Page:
Having said this, we could easily see rising levels of hunger and undernutrition, without the sort of mortality spike typical of a famine.
Indeed, that has already happened, during the national lockdown, and it could happen again, not just in India but even in rich countries like the United States.
Chronic undernutrition in India is very high at the best of times, we have every reason to be concerned about a possible worsening of the nutrition situation.
India, a country that produces surplus food, is placed at the 97th position out of 107 countries in the Global Hunger Index behind Pakistan, Bangladesh and Nepal.
We have the National Food Security Act 2013 to ensure food security to all. Still, people are hungry and 14% the population is undernourished.
Who is at fault for this situation?
Is the public distribution system insufficient or inefficient?
The so-called Global Hunger Index does not measure hunger, but an odd mixture of calorie availability, child nutrition and child mortality.
The PDS on its own cannot much difference to this sort of composite indicator. What it can do is to protect people from hunger in the literal sense of the term, and also give them a modicum of economic security.
In that respect, I think that India’s PDS is playing a useful role, even if it is still far from efficient. The PDS certainly protected millions of people from hunger during the lockdown and the economic crisis that followed.
The fact remains that about 500 million people have no PDS entitlements under the National Food Security Act, with only some of them covered under state-specific food schemes.
Not all of them are exposed to food insecurity, but even if just one out of five are, that would add up to 100 million people.
It is a mystery why the central government is not releasing more of its gigantic excess foodgrain stocks, in this crisis situation, to expand the food safety net.
Coming back to nutrition statistics, there is plenty of evidence that undernutrition levels in India are among the highest in the world.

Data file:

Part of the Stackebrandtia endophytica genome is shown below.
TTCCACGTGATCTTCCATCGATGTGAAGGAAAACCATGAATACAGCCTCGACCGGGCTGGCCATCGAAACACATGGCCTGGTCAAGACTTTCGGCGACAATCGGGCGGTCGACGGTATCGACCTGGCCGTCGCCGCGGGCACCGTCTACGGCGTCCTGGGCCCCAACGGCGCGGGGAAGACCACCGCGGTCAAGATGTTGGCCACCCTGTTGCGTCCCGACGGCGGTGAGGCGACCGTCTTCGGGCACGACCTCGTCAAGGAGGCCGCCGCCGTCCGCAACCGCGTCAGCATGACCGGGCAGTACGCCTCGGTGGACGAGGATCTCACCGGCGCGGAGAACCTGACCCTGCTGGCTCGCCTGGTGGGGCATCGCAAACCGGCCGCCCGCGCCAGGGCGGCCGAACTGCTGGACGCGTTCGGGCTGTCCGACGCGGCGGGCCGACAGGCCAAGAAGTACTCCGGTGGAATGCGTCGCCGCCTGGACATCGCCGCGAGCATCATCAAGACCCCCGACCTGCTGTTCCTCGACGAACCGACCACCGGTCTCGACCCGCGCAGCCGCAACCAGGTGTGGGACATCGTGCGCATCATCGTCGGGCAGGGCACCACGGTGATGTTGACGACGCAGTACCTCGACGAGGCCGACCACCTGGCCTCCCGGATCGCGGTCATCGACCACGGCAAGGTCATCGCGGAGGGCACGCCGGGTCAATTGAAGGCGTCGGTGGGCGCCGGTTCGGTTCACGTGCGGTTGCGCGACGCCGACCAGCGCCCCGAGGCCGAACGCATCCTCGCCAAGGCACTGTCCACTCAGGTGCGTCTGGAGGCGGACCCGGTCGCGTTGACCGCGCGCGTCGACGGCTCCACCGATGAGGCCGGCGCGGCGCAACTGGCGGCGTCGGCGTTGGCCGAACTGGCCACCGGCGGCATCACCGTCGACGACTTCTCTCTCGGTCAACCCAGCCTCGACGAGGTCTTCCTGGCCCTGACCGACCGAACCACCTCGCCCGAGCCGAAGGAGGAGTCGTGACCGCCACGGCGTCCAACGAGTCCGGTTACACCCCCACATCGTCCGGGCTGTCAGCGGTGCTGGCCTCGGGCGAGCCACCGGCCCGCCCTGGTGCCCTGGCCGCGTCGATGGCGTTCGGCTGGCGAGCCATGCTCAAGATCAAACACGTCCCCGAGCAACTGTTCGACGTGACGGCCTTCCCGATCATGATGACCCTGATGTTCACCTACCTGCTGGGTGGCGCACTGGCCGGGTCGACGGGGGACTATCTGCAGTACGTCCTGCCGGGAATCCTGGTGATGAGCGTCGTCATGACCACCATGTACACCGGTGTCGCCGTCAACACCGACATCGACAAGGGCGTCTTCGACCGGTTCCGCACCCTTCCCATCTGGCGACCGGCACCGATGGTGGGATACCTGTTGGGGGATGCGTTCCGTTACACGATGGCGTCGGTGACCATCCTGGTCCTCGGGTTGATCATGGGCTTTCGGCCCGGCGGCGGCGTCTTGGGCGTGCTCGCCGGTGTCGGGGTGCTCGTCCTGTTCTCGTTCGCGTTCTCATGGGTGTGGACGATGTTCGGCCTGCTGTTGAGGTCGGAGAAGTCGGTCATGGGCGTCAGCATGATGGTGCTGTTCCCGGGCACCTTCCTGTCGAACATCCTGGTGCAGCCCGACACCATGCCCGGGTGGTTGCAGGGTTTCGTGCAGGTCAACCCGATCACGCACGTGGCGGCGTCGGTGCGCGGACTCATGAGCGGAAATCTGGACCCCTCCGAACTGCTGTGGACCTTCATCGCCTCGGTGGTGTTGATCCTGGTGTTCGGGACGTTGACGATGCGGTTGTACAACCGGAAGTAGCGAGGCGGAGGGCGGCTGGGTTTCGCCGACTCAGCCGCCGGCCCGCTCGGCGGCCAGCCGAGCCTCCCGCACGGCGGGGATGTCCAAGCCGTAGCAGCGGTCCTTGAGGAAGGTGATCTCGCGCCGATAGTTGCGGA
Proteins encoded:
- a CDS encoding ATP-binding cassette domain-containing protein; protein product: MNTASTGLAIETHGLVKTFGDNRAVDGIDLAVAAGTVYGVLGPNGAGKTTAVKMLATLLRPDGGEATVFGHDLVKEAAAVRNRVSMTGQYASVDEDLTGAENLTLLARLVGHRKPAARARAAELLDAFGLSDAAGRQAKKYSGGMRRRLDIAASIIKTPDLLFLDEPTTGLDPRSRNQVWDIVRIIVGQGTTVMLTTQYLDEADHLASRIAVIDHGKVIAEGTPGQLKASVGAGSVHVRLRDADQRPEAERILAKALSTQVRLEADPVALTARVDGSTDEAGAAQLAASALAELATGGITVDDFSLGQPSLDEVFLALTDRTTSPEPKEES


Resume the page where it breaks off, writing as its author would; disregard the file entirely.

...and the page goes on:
There has been much discussion of the so-called South Asian enigma, namely the fact that nutrition indicators in South Asia are worse than those of many countries with comparable levels of poverty.
Today, there is also an Indian enigma, in so far as India’s nutrition indicators are the worst within South Asia, particularly in terms of low weight among children, and among adult women too.
I suspect that a major clue to this enigma lies in India’s extreme levels of inequality, including caste and gender inequality.
Just to pursue the latter, the subjugation of women plays no small role in the persistence of chronic undernutrition in India.
When women are deprived of education, voice, earnings, property, power, and freedom, their ability to take good care of children’s nutrition and their own wellbeing is severely reduced.
We observed this at close range last year, in a survey of pregnant and nursing women. In states like Uttar Pradesh, where gender inequality is more extreme than almost anywhere else in the world, the special needs of pregnancy were grossly neglected, with dire consequences for both mother and child.
Many women, for instance, had no idea whether they had gained weight during pregnancy.
In places like Himachal Pradesh, where women are relatively independent, well-educated and self-confident, the situation was much better.
It is not surprising that regional patterns of child undernutrition in India tend to match those of gender inequality.
Caste-based inequality and oppression also help to explain the Indian enigma, since India is the cradle and stronghold of the caste system.
This is only one part of the story, but we would do well to pay more attention to it.